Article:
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The Philippines and Travel Etiquette

By: Lucy Debenham BA (hons) - Updated: 18 Oct 2017 | comments*Discuss
The Philippines And Travel Etiquette

The Philippines is a South East Asian archipelago located between the South China Sea and the Philippine Sea. The country is not a well-known tourist destination, unlike it's neighbour Vietnam. However the warm and welcoming nature of the Filipino people, as well as the rich and colourful culture has proved to be a very attractive proposition for many travellers. In recent years, business trips have also become more frequent to the Philippines, as companies choose to invest in the industries and manufacturing there.

If you too are planning a visit to the Philippines, understanding the culture, traditions and etiquette expected of you will only make for a more enjoyable trip.

Meeting and Greeting

Like many of its neighbouring countries, The Philippines is a society based around core family values. Extended family are closely looked after, and many sponsors and important family friends are also considered to be part of this important extended family.

This is an important consideration when meeting a group of Filipinos, as you are expected to greet the most elderly or senior person present first. It is generally accepted that you only use first names when invited to do so; otherwise the standard protocol for meeting is to use honorific, academic or professional titles, followed by their surname. A handshake and smile are the most common form of greeting between individuals - hugs and kisses are reserved mainly for female friends.


Hiya is the term Filipinos use to describe the concept of shame. In some respects it is similar to the concepts of honour and 'saving face'. This principle is a fundamental aspect of culture in the Philippines, and forms the basis of most etiquette. Shame can be brought upon other people, as well as brought upon oneself. Public displays of criticism, shouting at or being overly emotive towards someone are all examples of behaviour that is thought to be shameful. Filipinos also take great pride in the way they dress - you should always make an effort to dress well for any occasion, as well taking care of your appearance on a day to day basis.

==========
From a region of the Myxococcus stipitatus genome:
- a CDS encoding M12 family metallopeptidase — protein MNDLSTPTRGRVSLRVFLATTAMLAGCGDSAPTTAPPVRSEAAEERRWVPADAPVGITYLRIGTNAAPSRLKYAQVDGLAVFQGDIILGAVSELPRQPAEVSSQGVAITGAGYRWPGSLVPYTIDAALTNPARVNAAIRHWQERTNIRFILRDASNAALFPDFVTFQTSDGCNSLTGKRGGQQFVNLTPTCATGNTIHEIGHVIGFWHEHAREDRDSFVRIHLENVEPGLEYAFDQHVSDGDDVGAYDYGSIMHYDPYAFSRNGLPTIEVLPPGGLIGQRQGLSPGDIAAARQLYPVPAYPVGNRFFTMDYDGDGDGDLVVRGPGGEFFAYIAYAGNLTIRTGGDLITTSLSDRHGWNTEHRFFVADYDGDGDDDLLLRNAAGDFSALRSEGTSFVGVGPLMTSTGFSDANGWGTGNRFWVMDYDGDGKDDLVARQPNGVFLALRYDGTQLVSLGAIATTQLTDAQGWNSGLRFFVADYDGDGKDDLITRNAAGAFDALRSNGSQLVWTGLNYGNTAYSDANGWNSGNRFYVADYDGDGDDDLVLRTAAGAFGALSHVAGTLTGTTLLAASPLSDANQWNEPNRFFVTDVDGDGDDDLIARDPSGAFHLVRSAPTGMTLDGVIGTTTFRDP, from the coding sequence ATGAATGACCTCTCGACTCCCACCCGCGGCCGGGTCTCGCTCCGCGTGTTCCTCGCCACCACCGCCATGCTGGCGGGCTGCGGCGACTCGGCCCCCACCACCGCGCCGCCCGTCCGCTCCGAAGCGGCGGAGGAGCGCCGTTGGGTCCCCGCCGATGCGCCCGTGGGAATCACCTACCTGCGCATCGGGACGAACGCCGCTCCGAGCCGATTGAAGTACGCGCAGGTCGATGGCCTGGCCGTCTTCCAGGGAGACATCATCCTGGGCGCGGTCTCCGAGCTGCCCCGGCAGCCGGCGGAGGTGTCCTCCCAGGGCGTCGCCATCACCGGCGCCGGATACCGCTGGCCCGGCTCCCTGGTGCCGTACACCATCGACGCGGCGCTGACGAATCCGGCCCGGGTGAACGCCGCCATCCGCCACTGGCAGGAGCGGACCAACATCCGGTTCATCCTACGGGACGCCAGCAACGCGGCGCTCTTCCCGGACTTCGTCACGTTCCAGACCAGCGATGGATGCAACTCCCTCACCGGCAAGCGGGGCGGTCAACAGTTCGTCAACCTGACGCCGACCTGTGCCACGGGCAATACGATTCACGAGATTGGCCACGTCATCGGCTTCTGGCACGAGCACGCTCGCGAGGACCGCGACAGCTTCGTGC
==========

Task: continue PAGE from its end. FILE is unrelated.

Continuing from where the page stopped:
For this reason, when visiting the Philippines, if you have an issue that you need to take up with a Filipino individual, it should always be done quietly, and in private if possible. However angry or annoyed you might feel, you should always retain a calm exterior - shouting and aggressive behaviour is seen to be very bad etiquette and will not help your situation at all.

Dining & Gift Giving Etiquette

When eating out in the Philippines, try to arrive at the restaurant at the agreed time. If you are eating in a Filipino home, you can arrive around 15 minutes to half an hour later than the arranged time, but any later might be considered rude. As always, it is considered good etiquette to dress well for dinner.

If invited into a Filipino home for dinner, you should bring with you a small gift as a token of your appreciation. Sweets and flowers are always well-received gifts. As with dressing, appearances are important, so you should also make a good solid effort with the wrapping of the gift!

It is very important that you remember not to refer to a host's wife as a hostess. This is because in Philippine English, the word hostess actually means prostitute - so one can imagine how badly this would go down!

The most common eating utensils are a fork and spoon, with most meals centring on a buffet self-serve style dinner. It is generally expected that you hold the fork in your left hand, as it is used to transfer food into your spoon in the right hand. Remember though, you should not begin eating until your host invites you to do so. Tucking in beforehand would be thought of as greedy and impatient.

After the meal you should take your time with your fellow guests - don't be tempted to slip away from the table too early. It is thought to be good etiquette to thank your hosts for the dinner in person, as well as sending a follow-up thank you card.

In general, Filipino culture is similar in many ways to western culture. However, as you'd expect, Filipino society has been largely influenced by its geographic location - namely the intermingling of aspects of eastern philosophy into its cultural etiquette. As long as you abide by these basic aforementioned rules of etiquette, you should find that your time spent in the Philippines will prove to be extremely enjoyable and memorable.

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